Every nation has excelled in a particular aspect of civilization, with varying fields of brilliance. The Greeks, for instance, excelled in theater, philosophy, and other forms of arts and sciences. The Arabs, living in their deserts before Islam, effortlessly crafted the most eloquent speech and exquisite poetry, untouched by artificiality. It is noteworthy that the Quraysh sent their newborns to the desert to imbibe eloquence from the tribal environment and enjoy its refreshing, healthy air. Thus, it can be said that the Arabs excelled in the art of words and everything related to it.
The Quran further affirmed this, astounding them with its eloquence and style, leaving the self-proclaimed masters of eloquence speechless before its majestic Quranic prose.
Reasons for the Establishment of Arabic Grammar
The dawn of Islam in the Arabian Peninsula marked the entry of Arabs and non-Arabs alike into the approach of Islam in droves. This blending of races and cultures signified a potential threat to the Arabic language, leading to several reasons for the establishment of Arabic grammar.
The first reason was religious. The Arabs were keen to recite the texts of the Quran with utmost eloquence and accuracy, especially after errors started appearing in the common people’s speech. The earliest instances of such errors were witnessed during Prophet Muhammad’s time. For example, when he heard someone mispronouncing, he remarked, “Guide your brother, for he has gone astray,” likening the mispronunciation to misguidance. Similarly, Caliph Umar once encountered children mispronouncing while practicing archery and reprimanded them, highlighting that linguistic errors were more concerning to him than errors in archery.
Another example is when Caliph Umar heard two men racing in archery; one said “Asabta” (you missed) instead of “Asabta” (you hit), leading Omar to comment that poor pronunciation was worse than poor archery skills.
The second reason was the Arabs’ immense pride in their language, fearing its corruption upon mingling with non-Arabs, particularly Roman and Persian speakers. This fear led them to establish correct language structures to prevent its dissolution into foreign languages.
The third reason was social. Non-Arab Muslims who embraced Islam needed to learn Arabic correctly to understand their religion and assume positions and roles in the emerging Islamic state.
These and other reasons compelled language enthusiasts to lay down the foundations and principles of Arabic grammar. The critical question remains: who initiated this scientific endeavor?
Originator of Arabic Grammar
Scholars agree that the foundations of Arabic grammar were laid in early Islam, specifically in Basra, Iraq. This is because Basra was inhabited by pure eloquent Arabs from the Tamim tribe and others, situated at the desert’s edge, facilitating interaction with eloquent Bedouins and near the Marbad poetry market. Arabic grammar is a purely Arab invention, a feature not found in any other language in the world.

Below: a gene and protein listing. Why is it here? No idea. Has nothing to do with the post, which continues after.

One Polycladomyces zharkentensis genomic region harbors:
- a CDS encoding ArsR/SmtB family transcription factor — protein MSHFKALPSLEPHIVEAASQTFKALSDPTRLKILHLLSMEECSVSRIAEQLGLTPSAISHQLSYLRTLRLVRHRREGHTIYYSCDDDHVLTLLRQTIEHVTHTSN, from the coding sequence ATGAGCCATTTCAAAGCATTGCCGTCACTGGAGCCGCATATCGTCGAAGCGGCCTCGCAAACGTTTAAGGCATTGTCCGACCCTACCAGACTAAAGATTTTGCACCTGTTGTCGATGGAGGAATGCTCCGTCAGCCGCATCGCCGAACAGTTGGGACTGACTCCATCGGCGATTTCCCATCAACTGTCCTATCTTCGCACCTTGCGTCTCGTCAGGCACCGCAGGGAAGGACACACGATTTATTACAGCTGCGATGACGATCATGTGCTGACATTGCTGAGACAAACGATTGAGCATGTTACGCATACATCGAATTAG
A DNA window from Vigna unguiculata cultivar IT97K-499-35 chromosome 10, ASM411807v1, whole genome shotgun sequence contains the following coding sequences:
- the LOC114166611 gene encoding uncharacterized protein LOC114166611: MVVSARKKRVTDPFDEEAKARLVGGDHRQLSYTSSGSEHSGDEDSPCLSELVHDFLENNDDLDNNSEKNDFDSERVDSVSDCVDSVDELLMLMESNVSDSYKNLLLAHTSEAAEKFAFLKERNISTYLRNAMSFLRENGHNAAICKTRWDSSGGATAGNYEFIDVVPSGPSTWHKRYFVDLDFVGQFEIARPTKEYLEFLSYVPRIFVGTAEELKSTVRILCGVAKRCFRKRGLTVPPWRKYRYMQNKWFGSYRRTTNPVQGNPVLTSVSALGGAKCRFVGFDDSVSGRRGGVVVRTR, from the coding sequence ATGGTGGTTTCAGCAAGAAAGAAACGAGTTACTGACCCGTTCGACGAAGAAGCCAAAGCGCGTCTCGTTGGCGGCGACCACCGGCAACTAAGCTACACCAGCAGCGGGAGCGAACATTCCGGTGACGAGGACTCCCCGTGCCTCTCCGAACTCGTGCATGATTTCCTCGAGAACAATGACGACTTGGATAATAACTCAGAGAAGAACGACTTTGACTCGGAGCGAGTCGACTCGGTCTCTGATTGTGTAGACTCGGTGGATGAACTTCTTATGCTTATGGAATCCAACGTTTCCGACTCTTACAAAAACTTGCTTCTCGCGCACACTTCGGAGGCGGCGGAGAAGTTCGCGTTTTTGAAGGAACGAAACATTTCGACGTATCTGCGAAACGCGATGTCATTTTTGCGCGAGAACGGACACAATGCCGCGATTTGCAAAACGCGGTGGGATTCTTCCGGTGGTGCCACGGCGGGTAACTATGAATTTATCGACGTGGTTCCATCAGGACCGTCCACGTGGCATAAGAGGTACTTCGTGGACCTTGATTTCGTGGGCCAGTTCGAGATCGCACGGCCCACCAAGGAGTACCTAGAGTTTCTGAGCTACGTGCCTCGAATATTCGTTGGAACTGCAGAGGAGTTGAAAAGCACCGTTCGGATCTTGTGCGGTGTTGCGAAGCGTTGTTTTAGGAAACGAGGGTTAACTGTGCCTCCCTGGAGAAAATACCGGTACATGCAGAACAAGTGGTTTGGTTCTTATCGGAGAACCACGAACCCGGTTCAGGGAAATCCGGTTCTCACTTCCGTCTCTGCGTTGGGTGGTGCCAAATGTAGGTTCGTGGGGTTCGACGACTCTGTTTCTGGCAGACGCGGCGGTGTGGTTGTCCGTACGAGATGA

The majority of scholars attribute the establishment of Arabic grammar to Abu al-Aswad al-Du’ali, though there are variations in accounts regarding its inception. One narrative describes Abu al-Aswad entering upon Caliph Ali, who was contemplating the corruption of Arabic due to non-Arab influences. Ali then showed him a piece of paper outlining the basics of Arabic language structure and instructed Abu al-Aswad to expand upon these principles.
Some say Abu al-Aswad himself initiated the study of grammar after hearing a mispronunciation of a Quranic verse, prompting him to seek permission from Ziyad ibn Abihi, the governor of Basra, to establish Arabic grammar rules.
Another account tells of a conversation between Abu al-Aswad and his daughter, which led him to realize the importance of clear grammatical distinctions.
The Strongest Reason for Establishing Arabic Grammar
From the above, it is evident that the primary reason for developing Arabic grammar was the spread of mispronunciations among the masses. The Arabs detested mispronunciations, as they were unaccustomed to them. For instance, the Umayyad Caliph Abd al-Malik ibn Marwan once remarked that his premature aging was caused by the fear of mispronouncing while delivering sermons.
Therefore, every Arabic speaker owes a debt of gratitude to the diligent scholars of Basra who exhaustively worked to establish the rules of the language and refine its vocabulary. This will be further explored in upcoming articles, If Allah willing.
Author: A. Abdel Moneim Al-Abdo, Arabic Language Teacher at Masarat Initiative